The Role of Color Motifs and Imagery in Slaughterhouse Five
In a literary text, imagery enables the author to appeal to human senses through the use of vivid and descriptive language. Kurt Vonnegut incorporates this rhetorical device throughout the text of his novel Slaughterhouse Five, through the use of color motifs and olfactory imagery. Vonnegut uses imagery to convey the emotions and personal qualities of the protagonist of the novel, Billy. He is able to achieve this by connecting Billy’s character to several motifs that continuously appear throughout the plot of Slaughterhouse Five. Thus, the presence of color motifs and olfactory imagery in Slaughterhouse Five advances and strengthens the characterization of Billy Pilgrim throughout the course of the novel.
Early on in the novel, Billy writes a letter to the Ilium newspaper regarding his experience on planet Tralfamadore. He works on this letter in the cool environment of his basement, where “the temperature in the house was…fifty degrees” since “The oil burner had quit” (26). The cool environment also affects Billy’s body as “his bare feet were blue and ivory” (26). However, “The cockles of Billy’s heart, at any rate, were glowing coals. What made them so hot was Billy’s belief that he was going to comfort so many people with the truth of time” (26). Vonnegut is able to effectively delineate Billy’s delusional character. First, he describes the colors of Billy’s feet as blue and ivory. In Slaughterhouse Five, blue and ivory represent the thin line that divides worldly experiences from otherworldly experiences. To show, whenever Billy is about to “time travel” in the text, his feet turn blue-and-ivory, and he soon ends up in a completely different location and time. Essentially, the blue-and-ivory motif is an indicator of when Billy switches from reality to fantasy, and vice versa. Additionally, Vonnegut utilizes these colors to show that Billy is on a threshold that separates mutually exclusive states (worldly and otherworldly). Billy’s position reflects his state of disillusionment, as shown by his belief that he lives in two worlds: earth, and the four-dimensional planet of Tralfamadore, where inhabitants exist in all times simultaneously. The extent of Billy’s disillusionment is also shown by Vonnegut’s use of imagery and a metaphor: the comparison of his heart to glowing coals. Billy is so invested with his experiences in Tralfamadore that he has a burning passion to publish his escapades in the Ilium. Also, his heart is warmed as he believes that he can impact many people with the truth of time. In reality, Billy’s mental stability has declined significantly since his time in World War II, to the point where he cannot distinguish reality from fantasy. Lastly, the contrast between the cool environment of Billy’s basement and the fiery passion that exists in his heart suggests his disconnection from reality. The cool environment of his basement represents the mundane reality of Earth, whereas the fiery passion that exists in Billy’s heart signifies his delusional character – as he believes that he can change the world by disclosing the truth about time. Therefore, early on in Slaughterhouse Five, Kurt Vonnegut is able to characterize Billy as a delusional man who believes he coexists in two distinct worlds by utilizing color motifs and imagery.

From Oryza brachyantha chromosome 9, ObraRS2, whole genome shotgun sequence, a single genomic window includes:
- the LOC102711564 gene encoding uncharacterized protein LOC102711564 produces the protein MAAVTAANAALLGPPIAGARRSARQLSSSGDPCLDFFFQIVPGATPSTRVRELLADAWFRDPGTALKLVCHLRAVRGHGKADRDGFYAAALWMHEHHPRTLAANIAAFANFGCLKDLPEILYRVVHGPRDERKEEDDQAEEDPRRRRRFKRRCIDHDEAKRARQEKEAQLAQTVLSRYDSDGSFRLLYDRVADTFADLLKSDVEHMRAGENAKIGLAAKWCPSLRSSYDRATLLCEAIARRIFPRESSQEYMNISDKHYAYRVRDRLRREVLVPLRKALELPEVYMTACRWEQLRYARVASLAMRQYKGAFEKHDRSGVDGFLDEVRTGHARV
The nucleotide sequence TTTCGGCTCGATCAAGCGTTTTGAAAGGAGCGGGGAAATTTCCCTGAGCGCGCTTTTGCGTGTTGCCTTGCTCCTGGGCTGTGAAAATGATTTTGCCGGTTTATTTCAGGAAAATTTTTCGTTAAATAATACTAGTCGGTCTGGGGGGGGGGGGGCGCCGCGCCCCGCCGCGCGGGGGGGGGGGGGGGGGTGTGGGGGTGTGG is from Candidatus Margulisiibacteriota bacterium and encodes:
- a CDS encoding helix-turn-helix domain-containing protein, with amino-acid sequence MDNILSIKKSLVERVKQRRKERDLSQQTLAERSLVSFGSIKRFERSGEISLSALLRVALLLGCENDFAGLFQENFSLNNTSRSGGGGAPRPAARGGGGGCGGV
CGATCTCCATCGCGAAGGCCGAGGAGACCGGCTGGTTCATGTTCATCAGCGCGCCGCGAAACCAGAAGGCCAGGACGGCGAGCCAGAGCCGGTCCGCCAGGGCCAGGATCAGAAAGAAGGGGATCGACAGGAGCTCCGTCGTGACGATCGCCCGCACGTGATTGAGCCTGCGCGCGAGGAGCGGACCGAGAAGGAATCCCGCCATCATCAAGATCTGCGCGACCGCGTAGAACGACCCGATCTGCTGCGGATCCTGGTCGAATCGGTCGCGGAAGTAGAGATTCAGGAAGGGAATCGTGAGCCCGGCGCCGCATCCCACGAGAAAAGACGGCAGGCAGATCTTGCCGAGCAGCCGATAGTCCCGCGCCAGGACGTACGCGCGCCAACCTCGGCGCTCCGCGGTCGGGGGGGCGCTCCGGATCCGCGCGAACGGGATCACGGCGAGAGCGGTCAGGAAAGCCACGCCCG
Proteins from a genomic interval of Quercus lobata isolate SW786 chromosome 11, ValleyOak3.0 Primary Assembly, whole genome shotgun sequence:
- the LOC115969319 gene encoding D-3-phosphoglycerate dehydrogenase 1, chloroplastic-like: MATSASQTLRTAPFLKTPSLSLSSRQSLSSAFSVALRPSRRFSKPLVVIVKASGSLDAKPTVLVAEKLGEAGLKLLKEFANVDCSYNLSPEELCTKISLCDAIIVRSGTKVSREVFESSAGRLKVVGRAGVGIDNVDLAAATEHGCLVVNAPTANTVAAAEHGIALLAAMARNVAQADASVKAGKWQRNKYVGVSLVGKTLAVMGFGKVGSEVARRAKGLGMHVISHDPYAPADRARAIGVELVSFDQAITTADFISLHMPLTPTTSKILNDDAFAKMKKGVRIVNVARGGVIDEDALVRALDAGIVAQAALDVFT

Later on in Slaughterhouse Five, Billy is captured by the Germans and is transported in a train with other American soldiers. The train “[was] marked with a with a striped banner of orange and black, indicating that [it] was not fair game for airplanes – that it was carrying prisoners of war” (66). The orange-and-black motif also appears when Billy has trouble sleeping on his daughter’s wedding night. “The wedding had taken place that afternoon in a gaily striped tent in Billy’s backyard. The stripes were orange and black” (69). The repetition of the orange-and-black motif reflects the effect of the war on Billy. Even in his happiest times, like his daughter’s wedding, he is reminded of the horrors that he went through during the war. In a way, the orange-and-black motif represents Billy’s post-traumatic stress disorder, which starts to show during his time in the war. For example, Billy is ordered by a doctor to take a daily nap, however “Every so often, for no apparent reason, [he] would fine himself weeping…Only the doctor knew. It was an extremely quiet thing Billy did, and not very moist” (59). Billy’s sleeping troubles alienate the other prisoners and “Nearly everybody…had an atrocity story of something [Billy] had done to him in his sleep. Everybody told Billy Pilgrim to keep the hell away” (75). Billy’s PTSD also shows when a siren goes off; “He [expected] World War Three at any time. The siren was simply announcing high noon” (55). Vonnegut effectively uses the orange-and-black motif to illustrate Billy’s PTSD, as the colors trigger him to think about his time in the war. When Billy’s feet turn blue and ivory, he goes downstairs and sees a distorted movie about World War II, where “American planes, full of holes and wounded men and corpses took off backwards from an airfield in England. Over France, a few German fighters planes flew at them backwards, sucked bullets and shell fragments from some of the planes and crewmen” (71). The orange-and-black motif also represents Billy’s view on his marriage, as he associates the stripes on the tent where the wedding took place with the stripes on the train that carried the prisoners of war. Billy feels trapped in his marriage as he did not marry Valencia out of love, he married her for convenience, since her father owns the Ilium School of Optometry (where Billy later studies). Also, when Billy travels back to his wedding night, Vonnegut reveals that “He had already seen a lot of their marriage, thanks to time-travel, knew that it was going to be at least bearable all the way” (114). It is evident that Billy feels trapped, as he talks about how the marriage would at least be bearable. Also, when Valencia tells Billy “I never thought anybody would marry me” (114), all he can manage to say is “Um” (114), which suggests his realization of the predicament he has gotten himself into. The orange-and-black motif effectively illustrates Billy’s sentiments as he was once trapped in a train as a prisoner of war and now he is trapped in a marriage with Valencia, a person who he doesn’t genuinely love. To summarize, Vonnegut is able to utilize an orange-and-black motif to depict Billy’s mental fragility, and to illustrate Billy feeling trapped in his marriage with Valencia.